Best I can tell, Trump's action did not affect anything except the people-to-people category (athletic competitions unaffected).
Book your flight and casa particular lodging, get your tourists card/visa at the airport (or by mail beforehand, if an airline option), have staff put your travel reason into the airline computer (if not done in advance at the same time online as the tourist card paperwork), and go. You need a passport and tourist card to board. That's it. If you are worried about the OFAC category, use Support for the Cuban People. It's not like some US agent is going to follow you around to see exactly how your activities comply. You do indeed just have to state that you 'think' your activities fall under a certain OFAC travel reason.
I suppose if I were doing something physically demanding, I'd make sure I had adequate health insurance coverage good in Cuba (evacuation to a stateside hospital), maybe more than the usual Asistur plan included in your ticket price, but that's up to you.
I admire your fortitude for even thinking of running in the Havana heat/humidity, even in maybe cooler November, Best of luck for a great experience and a fun race.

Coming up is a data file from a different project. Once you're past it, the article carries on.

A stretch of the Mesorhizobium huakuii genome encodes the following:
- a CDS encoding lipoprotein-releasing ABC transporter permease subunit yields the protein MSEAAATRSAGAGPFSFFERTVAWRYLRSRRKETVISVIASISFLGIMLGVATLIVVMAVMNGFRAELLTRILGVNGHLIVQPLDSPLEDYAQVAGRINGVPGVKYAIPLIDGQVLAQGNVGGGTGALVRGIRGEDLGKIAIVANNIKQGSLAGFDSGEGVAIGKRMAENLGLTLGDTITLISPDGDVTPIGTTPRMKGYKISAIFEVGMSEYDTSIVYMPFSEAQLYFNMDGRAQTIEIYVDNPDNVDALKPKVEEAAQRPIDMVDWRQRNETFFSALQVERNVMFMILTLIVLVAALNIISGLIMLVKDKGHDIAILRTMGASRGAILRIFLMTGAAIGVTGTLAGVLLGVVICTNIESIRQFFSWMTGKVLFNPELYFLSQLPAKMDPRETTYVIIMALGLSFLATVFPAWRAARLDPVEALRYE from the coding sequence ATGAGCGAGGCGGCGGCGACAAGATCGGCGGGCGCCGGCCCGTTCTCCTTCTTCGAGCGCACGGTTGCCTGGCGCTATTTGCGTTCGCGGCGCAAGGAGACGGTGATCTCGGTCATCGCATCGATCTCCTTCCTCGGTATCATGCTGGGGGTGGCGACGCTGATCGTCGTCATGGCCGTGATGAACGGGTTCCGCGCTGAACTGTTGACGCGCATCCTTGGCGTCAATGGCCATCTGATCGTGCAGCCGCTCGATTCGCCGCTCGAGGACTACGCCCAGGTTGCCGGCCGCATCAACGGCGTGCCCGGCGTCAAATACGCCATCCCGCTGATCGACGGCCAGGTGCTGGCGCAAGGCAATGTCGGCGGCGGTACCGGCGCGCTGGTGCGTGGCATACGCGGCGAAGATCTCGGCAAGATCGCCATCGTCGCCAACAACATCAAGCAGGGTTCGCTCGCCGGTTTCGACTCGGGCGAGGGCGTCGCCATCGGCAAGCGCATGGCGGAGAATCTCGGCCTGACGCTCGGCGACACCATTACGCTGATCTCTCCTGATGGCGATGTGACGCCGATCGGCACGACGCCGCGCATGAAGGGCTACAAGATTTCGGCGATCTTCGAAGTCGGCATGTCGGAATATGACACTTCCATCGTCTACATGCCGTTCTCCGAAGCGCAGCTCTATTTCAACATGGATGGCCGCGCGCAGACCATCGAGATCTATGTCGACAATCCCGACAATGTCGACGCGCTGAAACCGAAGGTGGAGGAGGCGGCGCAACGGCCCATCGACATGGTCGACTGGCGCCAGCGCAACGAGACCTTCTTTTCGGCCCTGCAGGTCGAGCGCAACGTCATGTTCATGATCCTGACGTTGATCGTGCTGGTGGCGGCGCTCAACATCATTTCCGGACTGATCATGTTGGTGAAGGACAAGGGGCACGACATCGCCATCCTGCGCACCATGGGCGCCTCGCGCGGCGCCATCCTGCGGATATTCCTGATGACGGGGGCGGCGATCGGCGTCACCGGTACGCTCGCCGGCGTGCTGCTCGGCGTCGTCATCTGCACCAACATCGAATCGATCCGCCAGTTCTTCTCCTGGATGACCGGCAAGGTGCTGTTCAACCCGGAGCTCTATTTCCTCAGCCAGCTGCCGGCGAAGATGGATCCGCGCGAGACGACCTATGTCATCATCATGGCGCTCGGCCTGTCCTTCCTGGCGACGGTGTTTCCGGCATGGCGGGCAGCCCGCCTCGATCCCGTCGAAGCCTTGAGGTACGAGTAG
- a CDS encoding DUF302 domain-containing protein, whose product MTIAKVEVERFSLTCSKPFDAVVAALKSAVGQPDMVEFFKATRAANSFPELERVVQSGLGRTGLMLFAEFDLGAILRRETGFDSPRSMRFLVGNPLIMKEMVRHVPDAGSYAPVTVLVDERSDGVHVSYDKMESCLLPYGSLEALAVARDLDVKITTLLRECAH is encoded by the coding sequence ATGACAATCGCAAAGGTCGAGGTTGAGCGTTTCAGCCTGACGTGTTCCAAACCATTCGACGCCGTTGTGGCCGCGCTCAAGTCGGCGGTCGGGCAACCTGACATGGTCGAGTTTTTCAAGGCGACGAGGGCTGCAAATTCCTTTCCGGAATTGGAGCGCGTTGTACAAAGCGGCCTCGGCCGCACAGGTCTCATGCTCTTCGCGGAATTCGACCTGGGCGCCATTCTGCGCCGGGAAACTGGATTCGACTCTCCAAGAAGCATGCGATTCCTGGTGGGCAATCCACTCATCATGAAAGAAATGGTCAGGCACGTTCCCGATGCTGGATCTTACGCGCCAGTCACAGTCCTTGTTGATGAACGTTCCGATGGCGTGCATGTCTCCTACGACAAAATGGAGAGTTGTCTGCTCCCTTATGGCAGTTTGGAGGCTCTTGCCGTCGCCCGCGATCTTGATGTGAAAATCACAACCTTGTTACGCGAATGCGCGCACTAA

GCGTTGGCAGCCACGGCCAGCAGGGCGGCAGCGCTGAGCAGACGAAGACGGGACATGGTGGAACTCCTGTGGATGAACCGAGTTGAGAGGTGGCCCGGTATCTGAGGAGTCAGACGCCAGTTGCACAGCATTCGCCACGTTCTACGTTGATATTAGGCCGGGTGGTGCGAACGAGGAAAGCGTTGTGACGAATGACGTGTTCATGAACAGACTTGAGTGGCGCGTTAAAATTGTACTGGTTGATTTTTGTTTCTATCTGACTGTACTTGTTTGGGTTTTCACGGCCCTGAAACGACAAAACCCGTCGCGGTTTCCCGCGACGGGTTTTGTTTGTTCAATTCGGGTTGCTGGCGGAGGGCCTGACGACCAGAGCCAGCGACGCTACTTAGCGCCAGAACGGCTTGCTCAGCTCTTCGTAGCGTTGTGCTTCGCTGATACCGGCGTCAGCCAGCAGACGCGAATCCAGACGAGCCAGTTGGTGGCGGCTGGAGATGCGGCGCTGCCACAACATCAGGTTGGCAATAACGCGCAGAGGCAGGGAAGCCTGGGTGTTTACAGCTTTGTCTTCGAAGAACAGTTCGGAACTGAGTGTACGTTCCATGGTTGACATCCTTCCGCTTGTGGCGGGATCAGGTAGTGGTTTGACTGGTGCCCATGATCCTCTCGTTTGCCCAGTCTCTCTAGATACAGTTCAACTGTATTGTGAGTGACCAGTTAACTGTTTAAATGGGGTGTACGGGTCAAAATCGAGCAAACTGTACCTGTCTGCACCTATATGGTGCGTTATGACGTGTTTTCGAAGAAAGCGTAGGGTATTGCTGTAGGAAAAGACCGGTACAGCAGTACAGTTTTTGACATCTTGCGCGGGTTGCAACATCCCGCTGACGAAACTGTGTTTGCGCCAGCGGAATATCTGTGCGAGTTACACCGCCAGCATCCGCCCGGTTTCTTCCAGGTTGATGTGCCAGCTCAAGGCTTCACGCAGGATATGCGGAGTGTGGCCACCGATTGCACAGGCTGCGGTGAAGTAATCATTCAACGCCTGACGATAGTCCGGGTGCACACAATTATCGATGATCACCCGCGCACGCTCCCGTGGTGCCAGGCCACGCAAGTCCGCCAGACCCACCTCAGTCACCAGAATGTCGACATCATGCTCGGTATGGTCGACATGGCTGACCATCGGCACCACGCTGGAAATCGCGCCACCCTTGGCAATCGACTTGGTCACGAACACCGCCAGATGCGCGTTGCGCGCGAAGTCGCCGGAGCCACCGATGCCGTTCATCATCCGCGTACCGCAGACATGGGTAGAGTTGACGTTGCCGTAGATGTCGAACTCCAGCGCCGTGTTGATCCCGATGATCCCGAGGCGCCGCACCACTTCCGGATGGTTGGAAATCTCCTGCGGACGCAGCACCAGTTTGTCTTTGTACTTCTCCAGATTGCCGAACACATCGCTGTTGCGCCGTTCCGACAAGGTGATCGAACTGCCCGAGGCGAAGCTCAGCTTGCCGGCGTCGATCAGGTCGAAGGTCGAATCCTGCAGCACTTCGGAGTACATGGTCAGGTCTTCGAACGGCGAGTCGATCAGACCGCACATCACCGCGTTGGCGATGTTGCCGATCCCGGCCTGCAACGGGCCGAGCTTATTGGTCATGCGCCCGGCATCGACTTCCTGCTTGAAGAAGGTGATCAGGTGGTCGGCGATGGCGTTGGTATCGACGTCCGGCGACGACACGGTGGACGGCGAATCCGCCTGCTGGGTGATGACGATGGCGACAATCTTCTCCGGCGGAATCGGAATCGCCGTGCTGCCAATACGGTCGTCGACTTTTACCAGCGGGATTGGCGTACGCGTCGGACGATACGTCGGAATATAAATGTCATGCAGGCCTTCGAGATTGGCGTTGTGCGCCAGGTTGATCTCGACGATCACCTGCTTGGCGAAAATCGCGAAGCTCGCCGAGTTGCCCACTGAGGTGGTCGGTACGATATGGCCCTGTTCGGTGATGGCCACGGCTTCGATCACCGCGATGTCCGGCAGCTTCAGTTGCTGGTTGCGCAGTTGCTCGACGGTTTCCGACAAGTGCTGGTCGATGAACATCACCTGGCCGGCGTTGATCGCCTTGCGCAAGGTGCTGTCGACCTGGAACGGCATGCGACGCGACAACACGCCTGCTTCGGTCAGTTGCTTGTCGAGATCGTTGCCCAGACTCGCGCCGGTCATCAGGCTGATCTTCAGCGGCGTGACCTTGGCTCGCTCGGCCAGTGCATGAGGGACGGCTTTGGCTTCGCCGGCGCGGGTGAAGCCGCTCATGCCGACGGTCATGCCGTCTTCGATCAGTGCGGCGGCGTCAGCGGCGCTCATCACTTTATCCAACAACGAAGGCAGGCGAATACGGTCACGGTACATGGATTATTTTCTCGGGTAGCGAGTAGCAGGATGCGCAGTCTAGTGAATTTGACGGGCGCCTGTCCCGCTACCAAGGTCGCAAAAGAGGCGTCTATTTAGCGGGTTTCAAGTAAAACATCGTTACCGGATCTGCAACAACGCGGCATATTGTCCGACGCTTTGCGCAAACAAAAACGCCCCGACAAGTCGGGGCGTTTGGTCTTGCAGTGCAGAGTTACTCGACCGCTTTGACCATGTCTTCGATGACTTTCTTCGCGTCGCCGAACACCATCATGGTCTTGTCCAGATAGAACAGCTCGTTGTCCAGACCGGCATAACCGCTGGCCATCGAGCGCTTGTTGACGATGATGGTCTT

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Old Feb 16, 19, 10:57 am
  #148  
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Originally Posted by VidaNaPraia View Post
Book your flight and casa particular lodging, get your tourists card/visa at the airport (or by mail beforehand, if an airline option), have staff put your travel reason into the airline computer (if not done in advance at the same time online as the tourist card paperwork), and go. You need a passport and tourist card to board. That's it. If you are worried about the OFAC category, use Support for the Cuban People. It's not like some US agent is going to follow you around to see exactly how your activities comply. You do indeed just have to state that you 'think' your activities fall under a certain OFAC travel reason.